Guests in the main ballroom paid $5,000 and $10,000 a table to dine on tournedos with bearnaise and filet of salmon, swing to the music of Melba Moore, listen to the words of Dellums and possibly meet one of the many celebrity guests. In a smaller ballroom, people paid $150 apiece for the same meal and the chance to watch the gala on closed-circuit television.

Moore, dressed in an olive green suit with faux fur cuffs and a pillbox with a net, went from table to table in the main ballroom, posing for family photo album pictures. Jackson held court at the front table with Quincy Jones, the CBC Foundation President's Award winner, to his left and Virginia Gov. Doug Wilder, the Harold Washington Award winner, to his right. Guests of note, such as tennis player Zina Garrison, came to them to say hello.

"Zina! Zina!" shouted Jackson as Garrison greeted Wilder. "Zina! Stay away from Doug!" She didn't pay much attention. "Zina!" he continued, grabbing at her hand and pulling her away, "Zina! Doug plays golf!"

"So do I!" she retorted, and the table broke out in laughter.

D.C. Democratic mayoral candidate Sharon Pratt Dixon, attending with her sister and her cousin, gracefully made the rounds. So did Miss Black U.S.A., Jasmine Turner of St. Croix, who was dolled up in a poufy white gown and a six-inch-high gold spire crown. Also on hand were D.C. Mayor Marion Barry (with his wife, Effi), Democratic National Committee Chairman Ron Brown, Andrew Young, California State Assembly Speaker Willie L. Brown Jr. (Adam Clayton Powell Award winner), Rep. Cardiss Collins (William L. Dawson Award recipient), U.S. Senate candidate Harvey Gantt of North Carolina and D.C. delegate candidate Eleanor Holmes Norton. Singers Mary Wilson of the Supremes and Gregory Abbott, and actress Jonelle Allen of the sitcom "Generations" flashed perfect smiles and shook hands.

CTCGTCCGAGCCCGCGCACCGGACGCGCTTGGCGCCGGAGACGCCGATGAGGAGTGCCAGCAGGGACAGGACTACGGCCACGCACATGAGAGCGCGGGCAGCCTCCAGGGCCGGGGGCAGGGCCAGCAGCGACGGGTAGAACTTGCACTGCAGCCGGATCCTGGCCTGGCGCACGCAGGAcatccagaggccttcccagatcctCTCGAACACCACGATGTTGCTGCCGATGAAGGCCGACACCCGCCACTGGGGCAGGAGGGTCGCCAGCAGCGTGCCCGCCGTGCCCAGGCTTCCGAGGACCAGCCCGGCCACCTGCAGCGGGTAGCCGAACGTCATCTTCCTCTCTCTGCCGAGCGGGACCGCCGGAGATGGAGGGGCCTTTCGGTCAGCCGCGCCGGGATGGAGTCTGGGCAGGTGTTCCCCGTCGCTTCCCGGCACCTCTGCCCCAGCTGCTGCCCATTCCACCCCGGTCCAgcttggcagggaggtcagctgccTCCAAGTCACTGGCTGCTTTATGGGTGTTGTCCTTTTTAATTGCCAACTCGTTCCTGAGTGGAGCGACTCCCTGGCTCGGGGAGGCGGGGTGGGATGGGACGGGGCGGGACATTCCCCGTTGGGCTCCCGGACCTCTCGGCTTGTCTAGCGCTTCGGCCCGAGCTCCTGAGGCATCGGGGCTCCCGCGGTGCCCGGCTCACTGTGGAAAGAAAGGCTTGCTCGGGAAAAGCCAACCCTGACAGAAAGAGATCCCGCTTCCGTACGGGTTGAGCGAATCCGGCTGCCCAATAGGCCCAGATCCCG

Local radio personality Cathy Hughes, who arrived in a white Rolls-Royce with gold windshield wipers, schmoozed a bit.

L.A. Lakers superstar Magic Johnson was possibly the only no-show. "He's somewhere between here and Spain with food poisoning," said Pepsico executive Earl Graves.

Jackson checked out a couple of tables, including the heavily guarded one where Nation of Islam leader Louis Farrakhan sat. The Rev. Al Sharpton caught a glimpse of Jackson with Farrakhan and tried to make his way over there but was detained when he got wedged between a table and one of the army of exasperated hotel waiters, this one hoisting a tray of salads.

Wilder never had to move. The women flocked to him.

Chief Bashorun M.K.O. Abiola, chairman and CEO of ITT Nigeria and Concord Airline of Nigeria and recipient of the 1990 CBC Chairman's Award for Excellence in Service, didn't have to get up either. His flowing robes -- yards of white cloth -- and gold-sequined and brocade fez caused the curious to approach him.

"Who's that?" asked one woman.

"Oh, that's the, the, the king of Africa," sputtered another.

"The whole continent?" asked the first. "That's pretty good."

But this was more than a night to get dressed up and meet important people.

"We have seemed to reduce the social and push up the substance," said the CBC legislative weekend chairman, Rep. Kweisi Mfume (D-Md.), of the CBC's annual five-day event. The current issues facing the black community, he said, are "the same as 20 years ago: adequate health care, affordable housing, good education and equal protection. I know what Santa Claus feels like now. Once you get through Christmas, it's time to start building toys again. It's never complete."